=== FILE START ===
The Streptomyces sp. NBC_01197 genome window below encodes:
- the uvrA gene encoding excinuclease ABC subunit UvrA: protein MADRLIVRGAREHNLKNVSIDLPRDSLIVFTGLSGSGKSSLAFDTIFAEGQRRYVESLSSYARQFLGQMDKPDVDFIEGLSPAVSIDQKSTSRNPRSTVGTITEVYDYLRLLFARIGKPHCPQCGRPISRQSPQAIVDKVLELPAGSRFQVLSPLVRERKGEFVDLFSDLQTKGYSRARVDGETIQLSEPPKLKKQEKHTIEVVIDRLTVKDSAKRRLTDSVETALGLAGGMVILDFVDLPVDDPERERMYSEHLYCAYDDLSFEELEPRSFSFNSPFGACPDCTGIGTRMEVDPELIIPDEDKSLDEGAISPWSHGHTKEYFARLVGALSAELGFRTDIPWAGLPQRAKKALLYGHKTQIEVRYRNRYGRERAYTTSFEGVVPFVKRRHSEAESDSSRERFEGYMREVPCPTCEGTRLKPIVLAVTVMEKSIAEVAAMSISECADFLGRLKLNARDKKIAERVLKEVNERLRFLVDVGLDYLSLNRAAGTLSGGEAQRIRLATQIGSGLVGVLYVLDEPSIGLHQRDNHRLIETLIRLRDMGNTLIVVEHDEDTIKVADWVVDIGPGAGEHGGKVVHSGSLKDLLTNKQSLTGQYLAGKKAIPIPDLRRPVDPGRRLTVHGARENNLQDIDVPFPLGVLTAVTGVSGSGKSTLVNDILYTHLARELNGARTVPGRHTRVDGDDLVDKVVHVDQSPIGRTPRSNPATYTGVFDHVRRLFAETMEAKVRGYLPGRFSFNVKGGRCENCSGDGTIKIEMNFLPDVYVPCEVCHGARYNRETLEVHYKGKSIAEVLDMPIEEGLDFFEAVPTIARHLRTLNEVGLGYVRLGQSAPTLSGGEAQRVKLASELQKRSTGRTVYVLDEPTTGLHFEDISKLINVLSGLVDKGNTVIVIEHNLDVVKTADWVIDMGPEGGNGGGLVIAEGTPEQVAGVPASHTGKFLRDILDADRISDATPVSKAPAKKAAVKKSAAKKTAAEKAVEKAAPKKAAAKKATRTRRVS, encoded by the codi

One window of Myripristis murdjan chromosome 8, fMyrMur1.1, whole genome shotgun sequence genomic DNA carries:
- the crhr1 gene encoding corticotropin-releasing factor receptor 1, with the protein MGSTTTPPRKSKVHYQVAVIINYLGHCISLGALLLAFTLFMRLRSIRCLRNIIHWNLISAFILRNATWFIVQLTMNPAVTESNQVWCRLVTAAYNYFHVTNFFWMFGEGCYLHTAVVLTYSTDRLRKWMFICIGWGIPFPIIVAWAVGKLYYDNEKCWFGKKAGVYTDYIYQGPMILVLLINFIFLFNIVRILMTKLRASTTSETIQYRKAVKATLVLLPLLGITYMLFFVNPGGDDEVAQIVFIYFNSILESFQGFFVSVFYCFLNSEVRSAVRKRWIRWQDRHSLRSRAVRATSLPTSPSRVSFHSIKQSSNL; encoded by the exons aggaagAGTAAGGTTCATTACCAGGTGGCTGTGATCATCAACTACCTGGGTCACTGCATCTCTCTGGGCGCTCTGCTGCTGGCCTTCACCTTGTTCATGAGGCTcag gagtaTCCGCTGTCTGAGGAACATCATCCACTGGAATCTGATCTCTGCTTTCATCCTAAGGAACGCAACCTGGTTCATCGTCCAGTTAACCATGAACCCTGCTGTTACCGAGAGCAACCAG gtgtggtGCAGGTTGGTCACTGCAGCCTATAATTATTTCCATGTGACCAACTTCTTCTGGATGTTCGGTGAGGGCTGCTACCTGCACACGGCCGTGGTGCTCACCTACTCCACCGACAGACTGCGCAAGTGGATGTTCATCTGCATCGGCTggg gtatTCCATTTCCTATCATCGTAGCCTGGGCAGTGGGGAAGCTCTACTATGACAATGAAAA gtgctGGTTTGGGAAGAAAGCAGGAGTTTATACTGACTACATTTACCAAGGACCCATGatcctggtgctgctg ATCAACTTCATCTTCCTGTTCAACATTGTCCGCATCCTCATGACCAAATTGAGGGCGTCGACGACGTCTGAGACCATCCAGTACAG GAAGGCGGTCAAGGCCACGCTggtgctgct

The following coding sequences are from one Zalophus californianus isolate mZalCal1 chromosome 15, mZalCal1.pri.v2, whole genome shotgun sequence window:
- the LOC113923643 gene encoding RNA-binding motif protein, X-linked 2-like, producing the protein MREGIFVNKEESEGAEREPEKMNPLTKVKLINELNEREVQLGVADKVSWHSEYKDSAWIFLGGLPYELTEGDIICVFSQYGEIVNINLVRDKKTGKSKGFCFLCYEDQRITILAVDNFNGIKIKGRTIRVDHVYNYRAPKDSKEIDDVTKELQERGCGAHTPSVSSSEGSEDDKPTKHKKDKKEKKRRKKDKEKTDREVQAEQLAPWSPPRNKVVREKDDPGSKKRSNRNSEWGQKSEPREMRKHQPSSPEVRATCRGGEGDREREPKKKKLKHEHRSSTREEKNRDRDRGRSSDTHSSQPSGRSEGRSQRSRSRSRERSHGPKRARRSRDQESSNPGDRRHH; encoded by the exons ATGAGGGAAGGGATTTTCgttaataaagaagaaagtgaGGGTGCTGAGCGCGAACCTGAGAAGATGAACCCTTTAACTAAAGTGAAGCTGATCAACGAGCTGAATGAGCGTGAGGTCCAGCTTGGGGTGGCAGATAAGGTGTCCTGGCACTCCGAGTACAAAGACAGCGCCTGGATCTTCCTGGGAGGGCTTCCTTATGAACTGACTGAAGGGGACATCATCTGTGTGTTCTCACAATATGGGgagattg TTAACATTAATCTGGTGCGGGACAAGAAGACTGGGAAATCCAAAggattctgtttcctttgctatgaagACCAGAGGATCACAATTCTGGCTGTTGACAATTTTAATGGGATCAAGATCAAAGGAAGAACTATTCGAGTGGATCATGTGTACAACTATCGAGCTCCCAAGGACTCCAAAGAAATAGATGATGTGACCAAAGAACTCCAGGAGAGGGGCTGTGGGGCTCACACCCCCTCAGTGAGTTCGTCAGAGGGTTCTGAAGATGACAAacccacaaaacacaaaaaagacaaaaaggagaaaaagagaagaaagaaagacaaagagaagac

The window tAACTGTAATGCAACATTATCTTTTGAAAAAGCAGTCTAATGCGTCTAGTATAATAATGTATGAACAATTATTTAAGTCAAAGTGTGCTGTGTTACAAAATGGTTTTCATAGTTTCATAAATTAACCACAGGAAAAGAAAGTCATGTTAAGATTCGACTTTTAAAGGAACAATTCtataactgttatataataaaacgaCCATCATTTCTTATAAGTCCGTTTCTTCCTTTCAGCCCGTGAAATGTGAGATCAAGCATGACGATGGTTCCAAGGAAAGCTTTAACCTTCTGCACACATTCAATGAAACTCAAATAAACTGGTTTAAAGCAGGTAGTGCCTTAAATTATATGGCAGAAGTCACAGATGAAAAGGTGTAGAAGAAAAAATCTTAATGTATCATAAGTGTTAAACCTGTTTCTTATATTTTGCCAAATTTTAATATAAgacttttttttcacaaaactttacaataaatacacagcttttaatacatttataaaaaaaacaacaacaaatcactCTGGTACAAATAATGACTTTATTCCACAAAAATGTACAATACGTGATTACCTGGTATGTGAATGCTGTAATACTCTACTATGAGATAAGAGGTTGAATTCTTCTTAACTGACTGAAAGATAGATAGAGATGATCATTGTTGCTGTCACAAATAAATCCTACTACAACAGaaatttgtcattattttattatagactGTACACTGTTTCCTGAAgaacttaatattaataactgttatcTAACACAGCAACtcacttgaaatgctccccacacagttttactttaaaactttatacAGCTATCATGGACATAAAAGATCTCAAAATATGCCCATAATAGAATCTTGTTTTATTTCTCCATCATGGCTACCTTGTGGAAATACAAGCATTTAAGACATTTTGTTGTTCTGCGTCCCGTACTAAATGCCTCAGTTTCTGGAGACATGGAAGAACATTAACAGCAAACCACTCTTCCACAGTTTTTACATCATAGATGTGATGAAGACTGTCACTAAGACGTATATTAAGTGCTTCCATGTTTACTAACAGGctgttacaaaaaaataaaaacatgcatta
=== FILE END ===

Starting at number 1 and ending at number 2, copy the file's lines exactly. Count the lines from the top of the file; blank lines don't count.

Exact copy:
The Streptomyces sp. NBC_01197 genome window below encodes:
- the uvrA gene encoding excinuclease ABC subunit UvrA: protein MADRLIVRGAREHNLKNVSIDLPRDSLIVFTGLSGSGKSSLAFDTIFAEGQRRYVESLSSYARQFLGQMDKPDVDFIEGLSPAVSIDQKSTSRNPRSTVGTITEVYDYLRLLFARIGKPHCPQCGRPISRQSPQAIVDKVLELPAGSRFQVLSPLVRERKGEFVDLFSDLQTKGYSRARVDGETIQLSEPPKLKKQEKHTIEVVIDRLTVKDSAKRRLTDSVETALGLAGGMVILDFVDLPVDDPERERMYSEHLYCAYDDLSFEELEPRSFSFNSPFGACPDCTGIGTRMEVDPELIIPDEDKSLDEGAISPWSHGHTKEYFARLVGALSAELGFRTDIPWAGLPQRAKKALLYGHKTQIEVRYRNRYGRERAYTTSFEGVVPFVKRRHSEAESDSSRERFEGYMREVPCPTCEGTRLKPIVLAVTVMEKSIAEVAAMSISECADFLGRLKLNARDKKIAERVLKEVNERLRFLVDVGLDYLSLNRAAGTLSGGEAQRIRLATQIGSGLVGVLYVLDEPSIGLHQRDNHRLIETLIRLRDMGNTLIVVEHDEDTIKVADWVVDIGPGAGEHGGKVVHSGSLKDLLTNKQSLTGQYLAGKKAIPIPDLRRPVDPGRRLTVHGARENNLQDIDVPFPLGVLTAVTGVSGSGKSTLVNDILYTHLARELNGARTVPGRHTRVDGDDLVDKVVHVDQSPIGRTPRSNPATYTGVFDHVRRLFAETMEAKVRGYLPGRFSFNVKGGRCENCSGDGTIKIEMNFLPDVYVPCEVCHGARYNRETLEVHYKGKSIAEVLDMPIEEGLDFFEAVPTIARHLRTLNEVGLGYVRLGQSAPTLSGGEAQRVKLASELQKRSTGRTVYVLDEPTTGLHFEDISKLINVLSGLVDKGNTVIVIEHNLDVVKTADWVIDMGPEGGNGGGLVIAEGTPEQVAGVPASHTGKFLRDILDADRISDATPVSKAPAKKAAVKKSAAKKTAAEKAVEKAAPKKAAAKKATRTRRVS, encoded by the codi